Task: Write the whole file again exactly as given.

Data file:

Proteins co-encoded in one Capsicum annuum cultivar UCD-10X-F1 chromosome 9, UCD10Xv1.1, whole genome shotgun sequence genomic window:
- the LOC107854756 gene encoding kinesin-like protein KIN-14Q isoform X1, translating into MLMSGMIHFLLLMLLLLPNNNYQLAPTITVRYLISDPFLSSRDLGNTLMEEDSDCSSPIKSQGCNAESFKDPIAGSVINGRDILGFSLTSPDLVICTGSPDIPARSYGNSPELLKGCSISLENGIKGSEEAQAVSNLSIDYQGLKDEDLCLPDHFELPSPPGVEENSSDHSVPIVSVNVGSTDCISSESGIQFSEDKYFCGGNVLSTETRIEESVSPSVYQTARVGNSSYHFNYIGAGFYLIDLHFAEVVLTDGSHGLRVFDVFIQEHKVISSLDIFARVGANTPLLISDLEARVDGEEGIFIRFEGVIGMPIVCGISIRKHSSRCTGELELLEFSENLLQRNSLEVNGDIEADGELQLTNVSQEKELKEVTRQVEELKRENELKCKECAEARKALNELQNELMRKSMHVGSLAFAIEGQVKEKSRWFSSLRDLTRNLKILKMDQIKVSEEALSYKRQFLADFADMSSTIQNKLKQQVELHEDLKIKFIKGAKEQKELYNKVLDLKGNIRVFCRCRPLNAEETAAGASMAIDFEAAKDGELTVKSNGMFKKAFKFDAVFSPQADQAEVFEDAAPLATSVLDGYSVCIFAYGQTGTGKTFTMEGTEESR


Proteins co-encoded in one Capsicum annuum cultivar UCD-10X-F1 chromosome 9, UCD10Xv1.1, whole genome shotgun sequence genomic window:
- the LOC107854756 gene encoding kinesin-like protein KIN-14Q isoform X1, translating into MLMSGMIHFLLLMLLLLPNNNYQLAPTITVRYLISDPFLSSRDLGNTLMEEDSDCSSPIKSQGCNAESFKDPIAGSVINGRDILGFSLTSPDLVICTGSPDIPARSYGNSPELLKGCSISLENGIKGSEEAQAVSNLSIDYQGLKDEDLCLPDHFELPSPPGVEENSSDHSVPIVSVNVGSTDCISSESGIQFSEDKYFCGGNVLSTETRIEESVSPSVYQTARVGNSSYHFNYIGAGFYLIDLHFAEVVLTDGSHGLRVFDVFIQEHKVISSLDIFARVGANTPLLISDLEARVDGEEGIFIRFEGVIGMPIVCGISIRKHSSRCTGELELLEFSENLLQRNSLEVNGDIEADGELQLTNVSQEKELKEVTRQVEELKRENELKCKECAEARKALNELQNELMRKSMHVGSLAFAIEGQVKEKSRWFSSLRDLTRNLKILKMDQIKVSEEALSYKRQFLADFADMSSTIQNKLKQQVELHEDLKIKFIKGAKEQKELYNKVLDLKGNIRVFCRCRPLNAEETAAGASMAIDFEAAKDGELTVKSNGMFKKAFKFDAVFSPQADQAEVFEDAAPLATSVLDGYSVCIFAYGQTGTGKTFTMEGTEESR